Advertisement

How to Manage a Doctor of Business Administration: Now the Hard Selling Is Over

  • Simon J. Pervan
  • Michael A. Kortt
Reference work entry
Part of the University Development and Administration book series (UDAA)

Abstract

This chapter examines the recent past, the present, and the future of the Doctor of Business Administration (DBA), a degree that in Australia has experienced fluctuating fortunes and popularity. Due to its nature and its target cohort, the degree may be susceptible to the impact of external factors, including economic downturn, but that makes it timely to consider the future of the degree. The chapter commences with a detailed analysis of the trends in its enrolments and the numerical decline across the sector in the students enrolling. Then follows study of the providers, including the initial expansion in the number of universities offering the degree, but this analysis also revealing a “rise and fall” of the degree from the 1990s into the twenty-first century. For the future, the chapter asks and provides possible answers for questions a university should ask about offering the DBA, related to the degree, including being aware of a strong rationale, knowing the market and cost, finding industry partners among others, followed by recommendations for a university and the candidates to manage the degree.

Keywords

Professional doctorates DBA Doctorate of business administration Post graduate education 

References

  1. Australian Qualifications Framework Council (AQFC). 2013. Australian qualifications framework second edition. Adelaide: AQFC.Google Scholar
  2. Benner, P. 1984. From novice to expert: Excellence and power in clinical nursing practice, 13–34. Menlo Park: Addison-Wesley.Google Scholar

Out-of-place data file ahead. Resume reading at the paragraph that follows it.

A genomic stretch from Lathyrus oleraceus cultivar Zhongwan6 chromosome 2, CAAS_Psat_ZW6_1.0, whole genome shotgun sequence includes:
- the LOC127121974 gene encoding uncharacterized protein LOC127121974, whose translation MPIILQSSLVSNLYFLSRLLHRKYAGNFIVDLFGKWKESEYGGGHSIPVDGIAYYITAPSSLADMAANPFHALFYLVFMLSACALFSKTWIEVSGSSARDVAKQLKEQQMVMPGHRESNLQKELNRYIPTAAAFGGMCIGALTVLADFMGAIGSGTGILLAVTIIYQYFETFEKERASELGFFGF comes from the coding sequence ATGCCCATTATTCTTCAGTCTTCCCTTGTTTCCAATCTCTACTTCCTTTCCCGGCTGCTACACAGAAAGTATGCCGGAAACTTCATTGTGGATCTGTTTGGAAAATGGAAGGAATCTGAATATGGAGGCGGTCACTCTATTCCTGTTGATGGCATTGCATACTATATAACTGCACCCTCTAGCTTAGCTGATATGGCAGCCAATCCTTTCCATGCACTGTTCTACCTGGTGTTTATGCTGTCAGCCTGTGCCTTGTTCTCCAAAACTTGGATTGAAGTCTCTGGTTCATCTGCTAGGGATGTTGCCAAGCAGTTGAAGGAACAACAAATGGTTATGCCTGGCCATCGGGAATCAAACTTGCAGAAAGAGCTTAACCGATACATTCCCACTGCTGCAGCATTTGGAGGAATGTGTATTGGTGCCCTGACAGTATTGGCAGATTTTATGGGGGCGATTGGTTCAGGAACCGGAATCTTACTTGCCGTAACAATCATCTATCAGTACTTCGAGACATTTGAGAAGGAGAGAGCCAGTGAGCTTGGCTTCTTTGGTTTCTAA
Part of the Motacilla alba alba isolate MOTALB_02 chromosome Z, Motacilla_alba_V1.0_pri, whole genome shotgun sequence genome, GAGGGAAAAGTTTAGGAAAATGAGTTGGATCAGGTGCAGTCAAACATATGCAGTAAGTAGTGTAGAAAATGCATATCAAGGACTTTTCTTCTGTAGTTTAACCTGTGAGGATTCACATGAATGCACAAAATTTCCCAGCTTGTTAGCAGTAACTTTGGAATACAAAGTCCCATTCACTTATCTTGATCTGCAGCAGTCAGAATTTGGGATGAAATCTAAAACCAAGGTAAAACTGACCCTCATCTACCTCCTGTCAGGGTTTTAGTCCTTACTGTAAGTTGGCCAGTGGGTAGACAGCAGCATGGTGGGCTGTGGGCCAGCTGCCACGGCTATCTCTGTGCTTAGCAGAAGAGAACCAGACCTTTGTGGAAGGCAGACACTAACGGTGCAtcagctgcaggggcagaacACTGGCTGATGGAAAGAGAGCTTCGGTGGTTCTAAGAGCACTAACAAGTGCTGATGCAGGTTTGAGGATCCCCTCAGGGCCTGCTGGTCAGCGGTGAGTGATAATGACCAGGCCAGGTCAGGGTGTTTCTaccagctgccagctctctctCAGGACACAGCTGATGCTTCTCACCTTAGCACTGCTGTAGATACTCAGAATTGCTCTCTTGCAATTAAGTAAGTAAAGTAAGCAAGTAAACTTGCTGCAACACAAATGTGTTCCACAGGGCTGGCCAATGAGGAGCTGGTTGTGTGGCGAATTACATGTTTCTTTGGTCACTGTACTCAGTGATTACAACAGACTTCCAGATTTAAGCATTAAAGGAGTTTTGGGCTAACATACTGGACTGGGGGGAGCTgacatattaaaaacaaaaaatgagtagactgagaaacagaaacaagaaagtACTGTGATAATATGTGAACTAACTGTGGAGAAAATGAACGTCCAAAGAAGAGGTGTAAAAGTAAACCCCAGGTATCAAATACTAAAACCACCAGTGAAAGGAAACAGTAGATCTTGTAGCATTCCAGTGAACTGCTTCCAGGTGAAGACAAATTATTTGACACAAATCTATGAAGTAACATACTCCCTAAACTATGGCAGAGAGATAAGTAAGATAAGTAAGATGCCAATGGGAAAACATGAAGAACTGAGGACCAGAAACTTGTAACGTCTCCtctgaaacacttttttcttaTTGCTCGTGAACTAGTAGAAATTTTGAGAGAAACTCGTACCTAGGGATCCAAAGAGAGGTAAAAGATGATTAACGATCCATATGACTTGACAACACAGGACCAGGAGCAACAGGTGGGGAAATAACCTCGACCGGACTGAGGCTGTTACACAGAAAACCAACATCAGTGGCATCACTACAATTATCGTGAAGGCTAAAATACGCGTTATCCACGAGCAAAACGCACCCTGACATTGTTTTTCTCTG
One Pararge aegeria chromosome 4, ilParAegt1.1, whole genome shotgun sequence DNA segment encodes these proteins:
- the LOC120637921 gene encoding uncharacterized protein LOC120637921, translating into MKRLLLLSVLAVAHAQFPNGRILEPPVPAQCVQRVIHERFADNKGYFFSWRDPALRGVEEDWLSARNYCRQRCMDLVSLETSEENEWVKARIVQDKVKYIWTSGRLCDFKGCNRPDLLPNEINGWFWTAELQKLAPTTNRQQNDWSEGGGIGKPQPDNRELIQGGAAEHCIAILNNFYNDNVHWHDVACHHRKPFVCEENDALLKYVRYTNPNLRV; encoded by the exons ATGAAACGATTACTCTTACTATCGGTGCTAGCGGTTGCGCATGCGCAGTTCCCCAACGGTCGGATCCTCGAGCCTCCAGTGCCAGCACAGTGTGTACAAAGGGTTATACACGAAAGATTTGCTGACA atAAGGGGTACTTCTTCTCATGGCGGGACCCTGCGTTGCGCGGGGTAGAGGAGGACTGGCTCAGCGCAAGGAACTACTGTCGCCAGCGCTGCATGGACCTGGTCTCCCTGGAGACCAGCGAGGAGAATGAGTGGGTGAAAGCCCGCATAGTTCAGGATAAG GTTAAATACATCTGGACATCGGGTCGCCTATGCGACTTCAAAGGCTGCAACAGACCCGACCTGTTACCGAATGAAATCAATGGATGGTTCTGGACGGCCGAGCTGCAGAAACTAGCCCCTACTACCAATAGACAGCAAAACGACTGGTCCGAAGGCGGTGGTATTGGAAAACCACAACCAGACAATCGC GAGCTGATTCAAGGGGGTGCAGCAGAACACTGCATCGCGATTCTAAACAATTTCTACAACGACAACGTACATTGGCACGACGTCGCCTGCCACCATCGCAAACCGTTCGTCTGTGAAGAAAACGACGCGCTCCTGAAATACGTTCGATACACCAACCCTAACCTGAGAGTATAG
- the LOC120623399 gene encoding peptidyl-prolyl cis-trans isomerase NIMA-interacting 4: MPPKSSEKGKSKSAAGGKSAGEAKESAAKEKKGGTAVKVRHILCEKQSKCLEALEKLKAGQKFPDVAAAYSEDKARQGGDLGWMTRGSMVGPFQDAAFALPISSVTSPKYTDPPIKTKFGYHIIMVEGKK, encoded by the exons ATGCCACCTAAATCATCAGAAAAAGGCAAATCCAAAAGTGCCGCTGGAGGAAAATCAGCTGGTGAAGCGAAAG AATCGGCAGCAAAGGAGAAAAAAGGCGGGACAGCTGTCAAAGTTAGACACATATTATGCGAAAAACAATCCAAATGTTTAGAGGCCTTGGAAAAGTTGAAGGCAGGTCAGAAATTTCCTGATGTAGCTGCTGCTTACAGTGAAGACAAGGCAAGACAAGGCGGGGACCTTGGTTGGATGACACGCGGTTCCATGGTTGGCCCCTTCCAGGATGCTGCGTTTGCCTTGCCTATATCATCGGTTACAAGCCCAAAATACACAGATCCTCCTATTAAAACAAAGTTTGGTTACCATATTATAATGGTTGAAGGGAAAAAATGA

3. Bourner, T., R. Bowden, and S. Laing. 2010. Professional doctorates in England. Studies in Higher Education 26 (1): 65–83.CrossRefGoogle Scholar
  4. Cowan, J. 2006. On becoming an innovative university teacher: Reflection in action. Buckingham: Society for Research into Higher Education & Open University Press.Google Scholar
  5. Edwards, A. 2009. Agency and activity theory: From the systemic to the relational. In Learning and expanding with activity theory, ed. A. Sannino, H. Daniels, and K.D. Gutierrez, 197–211. Cambridge: Cambridge University Press.CrossRefGoogle Scholar
  6. Gardner, S.K. 2008. What’s too much and what’s too little? The process of becoming an independent researcher in doctoral education. Journal of Higher Education 79 (3): 326–350.CrossRefGoogle Scholar
  7. Graf, T. 2014. Global DBA survey. Professional doctorates in management, DBA Compass. http://www.dba-compass.com/Survey.
  8. Hopwood, N. 2010. A sociocultural view of doctoral students’ relationships and agency. Studies in Continuing Education 32 (2): 103–117.CrossRefGoogle Scholar
  9. Kortt, M.A., S.J. Pervan, and O. Hogan. 2016. The rise and fall of the Australian DBA. Education and Training 58 (4): 390–408.CrossRefGoogle Scholar